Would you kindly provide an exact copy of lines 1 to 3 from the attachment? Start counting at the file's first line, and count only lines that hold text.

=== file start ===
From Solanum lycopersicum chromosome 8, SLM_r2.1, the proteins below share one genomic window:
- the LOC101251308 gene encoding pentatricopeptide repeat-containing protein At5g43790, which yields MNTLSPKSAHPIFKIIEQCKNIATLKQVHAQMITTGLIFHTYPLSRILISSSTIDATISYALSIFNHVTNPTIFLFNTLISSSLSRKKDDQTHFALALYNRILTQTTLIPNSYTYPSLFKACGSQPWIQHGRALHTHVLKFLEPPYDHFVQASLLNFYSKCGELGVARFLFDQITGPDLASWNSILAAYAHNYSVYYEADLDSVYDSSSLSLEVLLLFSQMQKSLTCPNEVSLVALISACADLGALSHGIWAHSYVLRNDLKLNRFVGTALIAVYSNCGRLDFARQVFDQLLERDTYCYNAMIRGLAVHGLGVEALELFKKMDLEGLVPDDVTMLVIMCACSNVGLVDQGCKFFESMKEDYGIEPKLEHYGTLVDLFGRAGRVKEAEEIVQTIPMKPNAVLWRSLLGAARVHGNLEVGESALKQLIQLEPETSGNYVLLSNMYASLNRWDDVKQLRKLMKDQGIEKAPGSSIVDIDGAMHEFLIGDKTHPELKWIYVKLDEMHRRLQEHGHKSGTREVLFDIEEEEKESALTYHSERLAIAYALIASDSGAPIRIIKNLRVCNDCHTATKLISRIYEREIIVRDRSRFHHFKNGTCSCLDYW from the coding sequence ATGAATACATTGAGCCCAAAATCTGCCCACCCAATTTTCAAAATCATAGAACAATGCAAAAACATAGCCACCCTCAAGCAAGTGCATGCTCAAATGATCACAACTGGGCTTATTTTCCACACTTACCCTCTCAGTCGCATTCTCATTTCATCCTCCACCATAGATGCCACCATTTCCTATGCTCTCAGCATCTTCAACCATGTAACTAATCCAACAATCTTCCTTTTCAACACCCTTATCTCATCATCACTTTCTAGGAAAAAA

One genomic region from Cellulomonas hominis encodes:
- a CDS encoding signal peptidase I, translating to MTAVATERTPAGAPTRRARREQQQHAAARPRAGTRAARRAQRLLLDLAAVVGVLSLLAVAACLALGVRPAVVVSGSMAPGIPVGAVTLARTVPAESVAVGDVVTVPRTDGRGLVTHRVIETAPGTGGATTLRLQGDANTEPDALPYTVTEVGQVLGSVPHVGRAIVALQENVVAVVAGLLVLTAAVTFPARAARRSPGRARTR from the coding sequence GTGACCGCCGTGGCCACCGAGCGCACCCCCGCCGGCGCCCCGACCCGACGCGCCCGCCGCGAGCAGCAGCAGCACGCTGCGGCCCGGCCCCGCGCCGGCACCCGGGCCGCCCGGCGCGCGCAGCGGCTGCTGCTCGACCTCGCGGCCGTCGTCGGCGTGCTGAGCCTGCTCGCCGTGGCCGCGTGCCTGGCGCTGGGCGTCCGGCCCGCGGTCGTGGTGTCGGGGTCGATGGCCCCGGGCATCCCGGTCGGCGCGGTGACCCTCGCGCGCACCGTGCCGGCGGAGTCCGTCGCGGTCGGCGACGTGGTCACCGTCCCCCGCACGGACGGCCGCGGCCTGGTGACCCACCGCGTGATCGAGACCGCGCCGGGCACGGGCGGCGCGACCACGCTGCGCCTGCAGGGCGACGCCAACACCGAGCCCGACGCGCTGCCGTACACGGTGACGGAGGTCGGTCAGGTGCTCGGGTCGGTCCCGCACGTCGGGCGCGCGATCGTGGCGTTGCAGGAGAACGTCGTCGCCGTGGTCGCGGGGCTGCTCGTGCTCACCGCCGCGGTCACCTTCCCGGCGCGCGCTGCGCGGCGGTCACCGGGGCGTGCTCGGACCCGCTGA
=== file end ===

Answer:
From Solanum lycopersicum chromosome 8, SLM_r2.1, the proteins below share one genomic window:
- the LOC101251308 gene encoding pentatricopeptide repeat-containing protein At5g43790, which yields MNTLSPKSAHPIFKIIEQCKNIATLKQVHAQMITTGLIFHTYPLSRILISSSTIDATISYALSIFNHVTNPTIFLFNTLISSSLSRKKDDQTHFALALYNRILTQTTLIPNSYTYPSLFKACGSQPWIQHGRALHTHVLKFLEPPYDHFVQASLLNFYSKCGELGVARFLFDQITGPDLASWNSILAAYAHNYSVYYEADLDSVYDSSSLSLEVLLLFSQMQKSLTCPNEVSLVALISACADLGALSHGIWAHSYVLRNDLKLNRFVGTALIAVYSNCGRLDFARQVFDQLLERDTYCYNAMIRGLAVHGLGVEALELFKKMDLEGLVPDDVTMLVIMCACSNVGLVDQGCKFFESMKEDYGIEPKLEHYGTLVDLFGRAGRVKEAEEIVQTIPMKPNAVLWRSLLGAARVHGNLEVGESALKQLIQLEPETSGNYVLLSNMYASLNRWDDVKQLRKLMKDQGIEKAPGSSIVDIDGAMHEFLIGDKTHPELKWIYVKLDEMHRRLQEHGHKSGTREVLFDIEEEEKESALTYHSERLAIAYALIASDSGAPIRIIKNLRVCNDCHTATKLISRIYEREIIVRDRSRFHHFKNGTCSCLDYW from the coding sequence ATGAATACATTGAGCCCAAAATCTGCCCACCCAATTTTCAAAATCATAGAACAATGCAAAAACATAGCCACCCTCAAGCAAGTGCATGCTCAAATGATCACAACTGGGCTTATTTTCCACACTTACCCTCTCAGTCGCATTCTCATTTCATCCTCCACCATAGATGCCACCATTTCCTATGCTCTCAGCATCTTCAACCATGTAACTAATCCAACAATCTTCCTTTTCAACACCCTTATCTCATCATCACTTTCTAGGAAAAAA

One genomic region from Cellulomonas hominis encodes: